Category Archives: life

Bowled over.

Okay, I admit it–I’m sort of a slob. I live alone, and thus can do things like eat my hastily-thrown-together dinner out of a bowl while sitting in front of the computer.  That’s what I did Saturday evening, in fact. And after finishing my dinner, I occupied myself with other tasks, leaving the bowl on my desk.

I went into the kitchen to put water on to boil for coffee, and let Sophie–who was waiting impatiently outside the back door–in. Her brother Max followed; he raced past her and headed upstairs without so much as a “Hey, ‘sup?” while Sophie hung around, wanting food and attention.

Coffee made and Princess Kitty adored, I decided to go upstairs and check email before doing other things. And here’s the sight I beheld upon entering the office:

YES, THAT’S A RAT. A RAT IN MY BOWL. (And yes, my desk is a mess. Shut up.)

That’s why Max was in such a hurry to get upstairs.

Max is a cat with a mind of his own. He’s like a pushy little dude in a black cat suit, and can be really obnoxious sometimes. But he’s also totally food-motivated. Food is his weak spot. So if I want him to do something (like come inside, or come out from wherever he’s hiding), and he’s being a little shit,  I just offer food; it’s that easy. Sophie and Nate want to be petted and loved, Max wants treats.

He’s also a little beggar, always wanting to know what I’m eating. Every time I sit down to eat, he’s at my side, wondering, “What’s that? Can I have some?” He’ll reach up with his paw and grab my arm, trying to pull it down so he can see what’s in the bowl. (Thought to give him credit, once he knows it’s something he doesn’t want, he leaves me alone.)

So, as you can see, he knows exactly what a bowl is for, and he put my bowl to its proper use. And while my first reaction was something like, “What the hell?” I have to admit I was impressed. And amused. I sat at my desk laughing helplessly for a good five minutes before I went for the camera.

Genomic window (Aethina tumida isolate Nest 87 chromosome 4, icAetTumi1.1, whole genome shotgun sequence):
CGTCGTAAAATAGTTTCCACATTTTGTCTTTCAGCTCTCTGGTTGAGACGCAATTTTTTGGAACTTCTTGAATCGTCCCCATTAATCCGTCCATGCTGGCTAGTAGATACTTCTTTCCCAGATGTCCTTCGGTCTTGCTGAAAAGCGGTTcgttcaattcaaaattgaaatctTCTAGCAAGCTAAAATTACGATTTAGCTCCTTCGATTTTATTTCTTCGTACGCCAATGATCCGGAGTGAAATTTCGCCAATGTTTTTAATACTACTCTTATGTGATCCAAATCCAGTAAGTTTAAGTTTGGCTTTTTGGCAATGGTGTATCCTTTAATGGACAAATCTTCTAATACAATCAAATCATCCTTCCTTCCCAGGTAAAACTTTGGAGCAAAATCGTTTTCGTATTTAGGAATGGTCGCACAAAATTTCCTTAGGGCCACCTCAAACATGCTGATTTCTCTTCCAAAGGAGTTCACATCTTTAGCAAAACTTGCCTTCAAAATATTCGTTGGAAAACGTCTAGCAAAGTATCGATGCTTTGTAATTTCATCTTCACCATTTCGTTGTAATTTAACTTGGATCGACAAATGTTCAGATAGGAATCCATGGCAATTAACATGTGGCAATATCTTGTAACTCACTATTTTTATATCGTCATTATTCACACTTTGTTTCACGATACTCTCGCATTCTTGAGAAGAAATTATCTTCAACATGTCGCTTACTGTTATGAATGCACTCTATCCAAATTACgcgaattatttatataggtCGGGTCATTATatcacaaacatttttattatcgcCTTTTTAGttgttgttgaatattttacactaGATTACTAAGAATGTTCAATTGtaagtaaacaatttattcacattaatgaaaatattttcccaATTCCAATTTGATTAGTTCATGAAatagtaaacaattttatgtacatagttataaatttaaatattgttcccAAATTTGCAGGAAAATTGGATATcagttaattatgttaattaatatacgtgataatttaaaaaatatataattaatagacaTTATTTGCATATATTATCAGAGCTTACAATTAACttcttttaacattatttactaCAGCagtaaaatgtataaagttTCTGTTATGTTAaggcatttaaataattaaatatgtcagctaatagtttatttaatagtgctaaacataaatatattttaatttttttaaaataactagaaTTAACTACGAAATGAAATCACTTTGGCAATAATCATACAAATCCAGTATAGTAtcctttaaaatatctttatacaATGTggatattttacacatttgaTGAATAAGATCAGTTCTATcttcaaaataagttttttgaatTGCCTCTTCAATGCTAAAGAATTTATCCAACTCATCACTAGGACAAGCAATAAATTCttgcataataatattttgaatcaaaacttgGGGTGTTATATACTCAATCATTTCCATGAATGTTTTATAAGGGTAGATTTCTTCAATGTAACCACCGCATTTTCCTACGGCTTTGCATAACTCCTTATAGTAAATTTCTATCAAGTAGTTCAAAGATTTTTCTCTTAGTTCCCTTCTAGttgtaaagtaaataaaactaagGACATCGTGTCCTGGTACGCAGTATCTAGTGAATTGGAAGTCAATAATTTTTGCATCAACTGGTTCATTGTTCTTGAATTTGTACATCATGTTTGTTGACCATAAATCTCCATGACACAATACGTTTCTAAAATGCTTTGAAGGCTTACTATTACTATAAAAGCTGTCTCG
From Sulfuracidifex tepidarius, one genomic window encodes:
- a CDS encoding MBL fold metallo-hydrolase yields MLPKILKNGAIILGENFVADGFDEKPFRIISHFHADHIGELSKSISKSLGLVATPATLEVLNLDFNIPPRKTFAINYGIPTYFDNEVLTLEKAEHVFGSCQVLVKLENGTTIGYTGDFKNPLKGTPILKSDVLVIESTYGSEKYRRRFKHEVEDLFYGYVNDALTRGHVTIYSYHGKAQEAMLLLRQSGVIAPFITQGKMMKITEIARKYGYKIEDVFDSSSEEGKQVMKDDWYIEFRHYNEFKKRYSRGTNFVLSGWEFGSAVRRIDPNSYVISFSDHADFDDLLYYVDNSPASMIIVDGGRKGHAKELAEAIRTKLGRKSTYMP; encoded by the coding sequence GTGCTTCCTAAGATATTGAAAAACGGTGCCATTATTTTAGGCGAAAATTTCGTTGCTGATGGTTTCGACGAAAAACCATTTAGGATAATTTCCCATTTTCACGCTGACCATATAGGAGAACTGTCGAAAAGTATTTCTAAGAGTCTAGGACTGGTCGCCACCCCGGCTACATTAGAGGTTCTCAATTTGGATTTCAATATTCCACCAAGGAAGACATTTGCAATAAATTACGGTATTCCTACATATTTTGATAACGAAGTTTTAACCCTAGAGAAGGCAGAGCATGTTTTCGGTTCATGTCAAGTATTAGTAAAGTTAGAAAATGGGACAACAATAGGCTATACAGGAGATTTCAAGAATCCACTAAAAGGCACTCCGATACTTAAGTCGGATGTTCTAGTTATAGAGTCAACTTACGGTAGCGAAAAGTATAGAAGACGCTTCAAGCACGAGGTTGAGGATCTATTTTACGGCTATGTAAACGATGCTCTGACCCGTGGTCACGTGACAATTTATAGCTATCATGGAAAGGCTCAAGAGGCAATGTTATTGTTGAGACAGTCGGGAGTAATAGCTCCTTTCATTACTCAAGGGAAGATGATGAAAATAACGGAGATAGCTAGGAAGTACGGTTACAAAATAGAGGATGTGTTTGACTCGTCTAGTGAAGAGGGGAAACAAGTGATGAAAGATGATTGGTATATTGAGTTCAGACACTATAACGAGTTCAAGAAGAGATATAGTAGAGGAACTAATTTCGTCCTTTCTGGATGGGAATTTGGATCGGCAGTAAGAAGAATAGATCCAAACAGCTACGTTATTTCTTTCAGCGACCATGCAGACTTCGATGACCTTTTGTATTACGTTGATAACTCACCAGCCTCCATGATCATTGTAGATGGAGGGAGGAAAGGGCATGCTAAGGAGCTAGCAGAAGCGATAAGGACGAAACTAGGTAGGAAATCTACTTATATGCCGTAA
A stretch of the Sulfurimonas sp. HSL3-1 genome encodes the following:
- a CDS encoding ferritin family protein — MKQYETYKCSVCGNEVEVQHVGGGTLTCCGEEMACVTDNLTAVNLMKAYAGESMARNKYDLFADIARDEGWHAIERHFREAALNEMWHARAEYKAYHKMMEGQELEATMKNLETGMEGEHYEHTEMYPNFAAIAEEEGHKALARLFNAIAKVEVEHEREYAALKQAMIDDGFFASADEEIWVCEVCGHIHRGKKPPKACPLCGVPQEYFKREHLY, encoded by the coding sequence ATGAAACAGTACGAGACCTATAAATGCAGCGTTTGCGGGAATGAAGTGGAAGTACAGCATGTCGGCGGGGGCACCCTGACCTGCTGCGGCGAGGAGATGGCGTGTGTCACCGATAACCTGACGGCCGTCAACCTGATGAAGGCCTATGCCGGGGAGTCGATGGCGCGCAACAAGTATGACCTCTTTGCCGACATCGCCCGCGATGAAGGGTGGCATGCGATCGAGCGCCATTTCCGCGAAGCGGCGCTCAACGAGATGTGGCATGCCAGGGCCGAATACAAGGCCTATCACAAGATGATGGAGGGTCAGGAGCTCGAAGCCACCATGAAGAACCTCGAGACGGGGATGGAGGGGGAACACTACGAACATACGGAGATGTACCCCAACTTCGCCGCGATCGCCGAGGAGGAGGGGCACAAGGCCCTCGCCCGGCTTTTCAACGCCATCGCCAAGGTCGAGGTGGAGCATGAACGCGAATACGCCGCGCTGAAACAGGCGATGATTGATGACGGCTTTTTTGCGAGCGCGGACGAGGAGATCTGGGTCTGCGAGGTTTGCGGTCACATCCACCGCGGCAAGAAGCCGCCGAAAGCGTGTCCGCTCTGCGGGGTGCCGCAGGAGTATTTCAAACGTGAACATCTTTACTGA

As for Max, when asked about it, he seemed extremely pleased with himself:

He reached out with one paw and swatted at the rat in the bowl (but I was laughing too hard to get a picture). Then he flopped over and wanted his belly rubbed, purring like mad and obviously a very happy cat. So I rubbed his belly and told him what a good boy he was, and thanked him for bringing me a fresh, tasty rodent (and such a big one, too!) before slipping outside to bury the poor thing in the compost pile.

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Filed under cats, life, what the hell?!

The Thursday night all-you-can-scavenge buffet.

The City, in its infinite wisdom, has decided to include kitchen and yard waste pickup along with regular trash collection. For no additional fee, you get a little 13-gallon wheelie bin; if you need a larger container you have to pay for it. It’s pretty clear what is allowed in the kitchen waste bins and what isn’t, and while the guy next door’s been bitching to all who will listen about how it wasn’t put up for a vote, I’m all for it.

The city delivered the free bins to each house in my neighborhood earlier this week; actual pickup of kitchen wastes doesn’t start until March 3oth. But I realized right away that since the bin is  so compact, there’s no reason not to put mine where it will actually get used–in the kitchen, by the back door.

But as I looked at it more closely, I realized there is another reason to keep it inside, one that doesn’t seem to have entered the minds of whoever chose the bins: there is no latch, or some other built-in way to keep the lid shut. And the bin itself is only about two feet tall. That means it poses no challenge whatsoever to an adult raccoon, or even a good-sized dog. Short of setting a cinderblock on the lid, there is no way to keep the bin outside without it turning into a supersized to-go container for the ring-tailed hoodlums that roam my neighborhood.

So I can see it now: another trash day dawns, and the alley is full of little green bins, all tipped over and spilling coffee grounds, orange peels, and eggshells everywhere. The crows and squirrels are duking it out for the best stuff; they already do it now atop overstuffed garbage bins, but thanks to the raccoons the pickings will now be even better (and the alley–already seedy-looking–will be even trashier).

I probably wouldn’t have thought of this–or been so annoyed by it–had I not spent the last five years here keeping urban wildlife at bay. The squirrels and crows can be troublesome, the rats are a constant bother, but it’s the possums, and especially the raccoons that have given me the most headaches since I moved here. I used to think raccoons were cute, but after dealing with the little bastards firsthand? I’m so over that.

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